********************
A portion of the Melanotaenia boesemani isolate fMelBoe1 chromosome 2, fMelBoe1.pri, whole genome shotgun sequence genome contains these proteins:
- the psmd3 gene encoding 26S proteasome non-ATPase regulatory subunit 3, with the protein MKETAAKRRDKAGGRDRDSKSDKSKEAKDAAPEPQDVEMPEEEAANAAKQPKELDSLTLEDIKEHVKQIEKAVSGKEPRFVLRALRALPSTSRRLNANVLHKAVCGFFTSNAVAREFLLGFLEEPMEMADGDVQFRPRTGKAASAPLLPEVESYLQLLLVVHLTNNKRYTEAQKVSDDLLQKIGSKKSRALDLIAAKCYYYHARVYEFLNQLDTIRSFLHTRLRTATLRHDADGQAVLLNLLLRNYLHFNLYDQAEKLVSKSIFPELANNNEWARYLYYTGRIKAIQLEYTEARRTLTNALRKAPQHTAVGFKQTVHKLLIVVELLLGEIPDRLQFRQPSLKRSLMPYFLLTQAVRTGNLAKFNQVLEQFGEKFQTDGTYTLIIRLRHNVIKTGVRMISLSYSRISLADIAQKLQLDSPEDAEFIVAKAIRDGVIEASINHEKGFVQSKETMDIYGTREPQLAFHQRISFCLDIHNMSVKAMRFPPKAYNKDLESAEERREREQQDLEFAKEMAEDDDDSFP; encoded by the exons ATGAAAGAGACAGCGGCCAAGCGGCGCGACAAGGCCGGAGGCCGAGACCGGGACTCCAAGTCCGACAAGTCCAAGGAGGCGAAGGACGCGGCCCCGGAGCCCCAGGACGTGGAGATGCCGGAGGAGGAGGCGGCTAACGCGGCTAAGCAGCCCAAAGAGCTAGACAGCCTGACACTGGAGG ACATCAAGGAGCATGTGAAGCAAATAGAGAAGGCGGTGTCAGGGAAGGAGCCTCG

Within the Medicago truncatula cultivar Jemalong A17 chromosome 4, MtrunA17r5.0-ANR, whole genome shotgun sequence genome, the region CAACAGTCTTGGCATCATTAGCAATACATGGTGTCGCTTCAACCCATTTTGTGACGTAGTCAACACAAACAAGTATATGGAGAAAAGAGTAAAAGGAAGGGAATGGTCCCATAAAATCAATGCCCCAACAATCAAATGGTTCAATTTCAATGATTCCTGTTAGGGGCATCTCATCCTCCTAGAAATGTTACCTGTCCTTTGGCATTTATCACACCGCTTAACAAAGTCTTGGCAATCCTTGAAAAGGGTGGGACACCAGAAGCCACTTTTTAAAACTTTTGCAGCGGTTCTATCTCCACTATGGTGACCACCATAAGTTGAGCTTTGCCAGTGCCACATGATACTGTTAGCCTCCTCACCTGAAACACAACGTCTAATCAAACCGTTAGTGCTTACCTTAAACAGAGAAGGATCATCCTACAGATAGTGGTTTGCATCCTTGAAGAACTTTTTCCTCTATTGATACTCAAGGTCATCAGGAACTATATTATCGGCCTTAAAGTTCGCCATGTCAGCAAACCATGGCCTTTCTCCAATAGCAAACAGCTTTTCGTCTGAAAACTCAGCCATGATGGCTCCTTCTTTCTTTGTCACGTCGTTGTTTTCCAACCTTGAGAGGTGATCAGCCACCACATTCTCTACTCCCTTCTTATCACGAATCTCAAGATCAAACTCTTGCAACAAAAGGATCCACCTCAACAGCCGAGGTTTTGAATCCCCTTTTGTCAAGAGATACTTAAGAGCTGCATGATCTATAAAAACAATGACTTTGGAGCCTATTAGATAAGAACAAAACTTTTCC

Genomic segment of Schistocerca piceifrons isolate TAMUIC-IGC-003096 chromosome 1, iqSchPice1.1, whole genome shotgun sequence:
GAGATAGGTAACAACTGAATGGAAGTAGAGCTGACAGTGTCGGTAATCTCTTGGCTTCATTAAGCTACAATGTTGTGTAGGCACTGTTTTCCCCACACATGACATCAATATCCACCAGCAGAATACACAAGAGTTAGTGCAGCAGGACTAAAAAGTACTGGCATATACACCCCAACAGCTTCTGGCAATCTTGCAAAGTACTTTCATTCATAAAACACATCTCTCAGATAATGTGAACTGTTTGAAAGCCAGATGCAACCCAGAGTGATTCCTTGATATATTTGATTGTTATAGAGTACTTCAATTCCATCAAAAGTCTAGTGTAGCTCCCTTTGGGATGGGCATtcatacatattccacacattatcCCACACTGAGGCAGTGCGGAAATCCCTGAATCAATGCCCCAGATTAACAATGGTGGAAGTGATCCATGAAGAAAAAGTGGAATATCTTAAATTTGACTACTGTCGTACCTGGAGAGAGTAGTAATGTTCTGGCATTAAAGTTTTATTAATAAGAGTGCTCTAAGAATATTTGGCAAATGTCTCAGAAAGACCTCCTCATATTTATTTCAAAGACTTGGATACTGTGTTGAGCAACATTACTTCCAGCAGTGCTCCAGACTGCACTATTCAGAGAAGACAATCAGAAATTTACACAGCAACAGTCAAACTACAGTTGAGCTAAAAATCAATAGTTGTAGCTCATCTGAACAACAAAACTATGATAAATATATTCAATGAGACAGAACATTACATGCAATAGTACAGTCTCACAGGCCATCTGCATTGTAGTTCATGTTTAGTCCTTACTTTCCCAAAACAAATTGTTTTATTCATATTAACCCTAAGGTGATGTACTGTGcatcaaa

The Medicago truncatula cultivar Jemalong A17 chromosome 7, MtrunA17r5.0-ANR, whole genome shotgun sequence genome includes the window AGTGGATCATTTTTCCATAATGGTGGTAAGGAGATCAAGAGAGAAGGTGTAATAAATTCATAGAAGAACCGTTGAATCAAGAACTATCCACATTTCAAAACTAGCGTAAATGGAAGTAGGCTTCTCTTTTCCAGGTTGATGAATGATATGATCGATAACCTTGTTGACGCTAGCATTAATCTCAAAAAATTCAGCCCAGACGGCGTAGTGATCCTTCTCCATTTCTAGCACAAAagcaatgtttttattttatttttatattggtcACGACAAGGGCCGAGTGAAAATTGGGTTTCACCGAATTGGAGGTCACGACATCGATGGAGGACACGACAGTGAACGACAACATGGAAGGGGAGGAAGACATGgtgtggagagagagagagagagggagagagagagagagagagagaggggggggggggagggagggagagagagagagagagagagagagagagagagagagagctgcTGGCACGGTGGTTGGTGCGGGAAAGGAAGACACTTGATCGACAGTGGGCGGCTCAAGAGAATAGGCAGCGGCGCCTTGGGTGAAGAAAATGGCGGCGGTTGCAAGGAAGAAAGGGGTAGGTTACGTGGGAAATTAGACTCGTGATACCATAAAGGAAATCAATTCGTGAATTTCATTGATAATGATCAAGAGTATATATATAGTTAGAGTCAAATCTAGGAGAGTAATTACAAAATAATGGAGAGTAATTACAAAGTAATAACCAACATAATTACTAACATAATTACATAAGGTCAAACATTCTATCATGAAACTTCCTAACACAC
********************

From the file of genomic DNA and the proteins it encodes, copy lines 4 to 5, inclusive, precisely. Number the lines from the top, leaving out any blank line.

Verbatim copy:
Genomic segment of Schistocerca piceifrons isolate TAMUIC-IGC-003096 chromosome 1, iqSchPice1.1, whole genome shotgun sequence:
GAGATAGGTAACAACTGAATGGAAGTAGAGCTGACAGTGTCGGTAATCTCTTGGCTTCATTAAGCTACAATGTTGTGTAGGCACTGTTTTCCCCACACATGACATCAATATCCACCAGCAGAATACACAAGAGTTAGTGCAGCAGGACTAAAAAGTACTGGCATATACACCCCAACAGCTTCTGGCAATCTTGCAAAGTACTTTCATTCATAAAACACATCTCTCAGATAATGTGAACTGTTTGAAAGCCAGATGCAACCCAGAGTGATTCCTTGATATATTTGATTGTTATAGAGTACTTCAATTCCATCAAAAGTCTAGTGTAGCTCCCTTTGGGATGGGCATtcatacatattccacacattatcCCACACTGAGGCAGTGCGGAAATCCCTGAATCAATGCCCCAGATTAACAATGGTGGAAGTGATCCATGAAGAAAAAGTGGAATATCTTAAATTTGACTACTGTCGTACCTGGAGAGAGTAGTAATGTTCTGGCATTAAAGTTTTATTAATAAGAGTGCTCTAAGAATATTTGGCAAATGTCTCAGAAAGACCTCCTCATATTTATTTCAAAGACTTGGATACTGTGTTGAGCAACATTACTTCCAGCAGTGCTCCAGACTGCACTATTCAGAGAAGACAATCAGAAATTTACACAGCAACAGTCAAACTACAGTTGAGCTAAAAATCAATAGTTGTAGCTCATCTGAACAACAAAACTATGATAAATATATTCAATGAGACAGAACATTACATGCAATAGTACAGTCTCACAGGCCATCTGCATTGTAGTTCATGTTTAGTCCTTACTTTCCCAAAACAAATTGTTTTATTCATATTAACCCTAAGGTGATGTACTGTGcatcaaa